Housing Helps assistance aids Breckenridge business owner with buying a home, planting roots in community





Sarah Olson and Andy Waugh stand outside of their new home on the morning of Friday, July 15, 2022. The Olsons purchased their home with the assistance of Summit County government program Housing Helps, which incentivizes locals to buy houses with an added deed restriction paid for by the county up to 15% of the property’s market value.
Tripp Fay/For the Summit Daily News

Sarah Olson has lived in the county for eight years. For many of those years, in her mind, there was never a possibility that she could ever buy a house in Summit County. 

This spring, she was proven wrong. Now, boxes scatter the Dillon Valley condo she bought with her husband, Andy Waugh, in May.

“Should we just leave?”

Olson and Waugh moved away from Wisconsin in 2014 with hopes of a better life in the Colorado mountains. When they got here, however, their living situation was so bad, Olson said, that she and Waugh would have a conversation, on a weekly basis, about whether or not they should leave the county. 



For 6.5 years, they lived in a two-bedroom apartment in Dillon Valley that Olson said had “not been really cared for” in what seemed like two decades. 

“We were the third sublease in our apartment, so everything was just kind of looked over,” she said. “Every time another person would move in, nothing got repaired. We had boiler issues every week, it felt like we had no water. One winter, we didn’t have hot water for almost 45 days.”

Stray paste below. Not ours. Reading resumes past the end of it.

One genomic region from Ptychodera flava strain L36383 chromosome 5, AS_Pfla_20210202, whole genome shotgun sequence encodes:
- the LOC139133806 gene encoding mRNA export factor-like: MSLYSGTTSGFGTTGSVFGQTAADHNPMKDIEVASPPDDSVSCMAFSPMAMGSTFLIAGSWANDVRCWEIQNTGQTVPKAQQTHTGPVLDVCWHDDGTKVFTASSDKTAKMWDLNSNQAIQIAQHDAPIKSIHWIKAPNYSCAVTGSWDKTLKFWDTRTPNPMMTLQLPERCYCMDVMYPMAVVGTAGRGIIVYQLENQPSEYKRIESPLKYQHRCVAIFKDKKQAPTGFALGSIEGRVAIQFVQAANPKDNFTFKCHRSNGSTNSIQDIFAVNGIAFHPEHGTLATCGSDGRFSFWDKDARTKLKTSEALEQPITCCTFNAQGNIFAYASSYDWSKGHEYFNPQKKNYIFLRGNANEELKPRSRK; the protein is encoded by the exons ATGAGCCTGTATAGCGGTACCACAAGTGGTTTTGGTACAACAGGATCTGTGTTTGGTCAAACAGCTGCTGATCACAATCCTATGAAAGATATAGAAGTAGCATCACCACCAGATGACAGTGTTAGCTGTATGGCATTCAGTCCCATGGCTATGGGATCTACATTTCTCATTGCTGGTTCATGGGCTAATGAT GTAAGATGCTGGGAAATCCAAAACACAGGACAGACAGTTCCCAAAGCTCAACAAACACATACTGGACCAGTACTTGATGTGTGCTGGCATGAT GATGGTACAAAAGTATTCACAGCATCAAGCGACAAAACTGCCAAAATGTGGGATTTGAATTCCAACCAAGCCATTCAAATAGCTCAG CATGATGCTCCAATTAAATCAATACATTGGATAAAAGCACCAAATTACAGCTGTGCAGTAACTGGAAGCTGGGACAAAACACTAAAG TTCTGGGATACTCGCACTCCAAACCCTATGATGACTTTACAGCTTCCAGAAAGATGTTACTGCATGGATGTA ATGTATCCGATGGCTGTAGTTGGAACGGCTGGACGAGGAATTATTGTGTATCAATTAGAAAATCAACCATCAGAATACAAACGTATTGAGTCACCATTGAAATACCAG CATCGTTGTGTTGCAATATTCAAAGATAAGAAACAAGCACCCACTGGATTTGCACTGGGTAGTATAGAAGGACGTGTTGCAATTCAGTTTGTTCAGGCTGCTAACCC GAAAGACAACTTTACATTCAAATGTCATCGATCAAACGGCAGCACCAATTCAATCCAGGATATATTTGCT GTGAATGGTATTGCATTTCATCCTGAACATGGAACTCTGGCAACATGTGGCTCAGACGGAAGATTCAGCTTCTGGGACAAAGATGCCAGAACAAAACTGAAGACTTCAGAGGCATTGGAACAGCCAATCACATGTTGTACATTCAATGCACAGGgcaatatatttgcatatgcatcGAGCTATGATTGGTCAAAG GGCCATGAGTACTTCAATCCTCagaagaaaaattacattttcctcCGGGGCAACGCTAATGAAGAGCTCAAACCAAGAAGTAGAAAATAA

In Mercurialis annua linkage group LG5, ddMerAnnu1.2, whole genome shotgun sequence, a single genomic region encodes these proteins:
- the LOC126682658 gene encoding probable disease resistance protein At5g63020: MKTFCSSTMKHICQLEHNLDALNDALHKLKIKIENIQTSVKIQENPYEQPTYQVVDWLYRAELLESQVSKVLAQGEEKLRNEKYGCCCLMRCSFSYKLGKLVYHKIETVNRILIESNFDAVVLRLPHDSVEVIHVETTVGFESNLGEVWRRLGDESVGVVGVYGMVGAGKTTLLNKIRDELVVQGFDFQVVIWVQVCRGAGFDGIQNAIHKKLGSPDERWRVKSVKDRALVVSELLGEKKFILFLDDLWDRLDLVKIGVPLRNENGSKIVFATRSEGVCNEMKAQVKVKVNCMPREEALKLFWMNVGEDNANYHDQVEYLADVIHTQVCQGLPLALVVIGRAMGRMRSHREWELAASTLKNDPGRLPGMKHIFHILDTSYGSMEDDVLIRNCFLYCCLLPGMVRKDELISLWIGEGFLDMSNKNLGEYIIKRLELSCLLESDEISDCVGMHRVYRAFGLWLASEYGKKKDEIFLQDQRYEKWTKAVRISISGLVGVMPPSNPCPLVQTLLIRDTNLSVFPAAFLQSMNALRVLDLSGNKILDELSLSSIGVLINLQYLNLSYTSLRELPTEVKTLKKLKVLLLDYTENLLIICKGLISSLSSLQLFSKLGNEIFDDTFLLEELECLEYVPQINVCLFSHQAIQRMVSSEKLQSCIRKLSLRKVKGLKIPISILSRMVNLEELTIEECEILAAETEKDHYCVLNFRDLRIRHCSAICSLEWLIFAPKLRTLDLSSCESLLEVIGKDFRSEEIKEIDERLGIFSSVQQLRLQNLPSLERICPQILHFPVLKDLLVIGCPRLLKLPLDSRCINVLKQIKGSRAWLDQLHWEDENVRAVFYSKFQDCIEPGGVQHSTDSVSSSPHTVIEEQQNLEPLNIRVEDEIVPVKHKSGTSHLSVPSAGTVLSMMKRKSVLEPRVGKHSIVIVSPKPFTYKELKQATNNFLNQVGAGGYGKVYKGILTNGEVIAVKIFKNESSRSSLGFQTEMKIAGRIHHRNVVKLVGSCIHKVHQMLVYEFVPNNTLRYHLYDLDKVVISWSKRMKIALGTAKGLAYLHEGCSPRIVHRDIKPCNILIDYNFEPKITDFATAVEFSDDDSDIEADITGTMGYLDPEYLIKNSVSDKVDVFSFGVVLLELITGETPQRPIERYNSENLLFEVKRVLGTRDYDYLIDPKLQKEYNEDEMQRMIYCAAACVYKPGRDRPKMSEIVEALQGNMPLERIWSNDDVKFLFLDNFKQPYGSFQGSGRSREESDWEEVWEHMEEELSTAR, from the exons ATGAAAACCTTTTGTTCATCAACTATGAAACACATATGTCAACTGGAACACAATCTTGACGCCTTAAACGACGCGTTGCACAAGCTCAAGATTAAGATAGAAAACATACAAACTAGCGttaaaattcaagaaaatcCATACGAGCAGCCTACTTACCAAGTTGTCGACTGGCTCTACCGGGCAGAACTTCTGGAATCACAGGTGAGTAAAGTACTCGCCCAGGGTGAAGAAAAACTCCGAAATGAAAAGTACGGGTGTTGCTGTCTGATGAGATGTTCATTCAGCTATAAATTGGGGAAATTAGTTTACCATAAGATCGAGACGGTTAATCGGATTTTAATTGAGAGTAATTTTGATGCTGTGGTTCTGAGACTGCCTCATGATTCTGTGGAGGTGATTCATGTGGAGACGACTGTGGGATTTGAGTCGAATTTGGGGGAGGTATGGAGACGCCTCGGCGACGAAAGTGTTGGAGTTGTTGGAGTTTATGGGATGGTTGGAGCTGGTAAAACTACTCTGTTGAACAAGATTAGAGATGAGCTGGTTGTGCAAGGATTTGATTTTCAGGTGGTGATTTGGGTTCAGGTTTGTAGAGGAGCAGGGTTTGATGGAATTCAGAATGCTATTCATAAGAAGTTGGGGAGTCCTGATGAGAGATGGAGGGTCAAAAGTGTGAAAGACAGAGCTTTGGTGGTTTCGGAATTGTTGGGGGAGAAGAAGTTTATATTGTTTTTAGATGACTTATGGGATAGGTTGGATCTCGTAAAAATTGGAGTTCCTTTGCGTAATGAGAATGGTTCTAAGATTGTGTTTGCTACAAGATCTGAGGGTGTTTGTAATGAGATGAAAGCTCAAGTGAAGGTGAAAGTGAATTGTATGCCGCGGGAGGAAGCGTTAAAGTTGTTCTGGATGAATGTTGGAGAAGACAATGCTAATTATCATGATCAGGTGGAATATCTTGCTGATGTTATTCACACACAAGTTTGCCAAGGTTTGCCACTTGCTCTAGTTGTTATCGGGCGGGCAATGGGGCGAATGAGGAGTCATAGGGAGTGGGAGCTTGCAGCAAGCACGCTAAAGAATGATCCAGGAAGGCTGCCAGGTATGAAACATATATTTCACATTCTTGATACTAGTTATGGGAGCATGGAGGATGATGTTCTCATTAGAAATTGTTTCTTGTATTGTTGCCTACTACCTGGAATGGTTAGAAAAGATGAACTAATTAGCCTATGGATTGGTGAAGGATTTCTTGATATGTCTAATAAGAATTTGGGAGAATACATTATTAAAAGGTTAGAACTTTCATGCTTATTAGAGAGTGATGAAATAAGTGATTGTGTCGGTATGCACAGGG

Their carpet was almost 20 years old and their walls had turned yellow from the previous owners’ years of cigarette smoke. Olson said they constantly bleached their walls to keep the yellow stains from seeping through the paint. 

“It was exhausting,” she said. “Every time we got an opportunity, we were like, ‘Should we just leave? Should we just go?’ — because we were just so frustrated and so tired of not getting better for the amount of money that we were paying.” 

Then, the COVID-19 pandemic hit. During that time, Olson collected funds, organized and opened a business — Piper Gretchen Nails in Breckenridge — in just six months. 

“That, honestly, is one of the reasons that kept us here. If my business hadn’t taken off, we may not have stayed,” Olson said.

Housing Helps

That’s when they started a conversation with realtor Sara Gambino, a broker at Berkshire Hathaway HomeServices Colorado Real Estate, about looking for a home. Only a few months later, in the fall of 2021, Olson said she got a call from Gambino about a housing program called Housing Helps. 

Housing Helps is a Breckenridge and Summit County government program for local buyers who work 30 hours a week in Summit County. The county launched the program in 2019 to produce more housing stock for the local workforce. 

Here’s how it works: A buyer puts in an application to Housing Helps, and once they are approved they start a housing search. Summit County Housing Director Jason Dietz said any local who qualifies can apply if they’re looking to purchase a home.

When a buyer’s offer is accepted, the county gives up to 15% of the home’s market value back to the owner to use at their own discretion as an incentive to add a deed restriction to their home.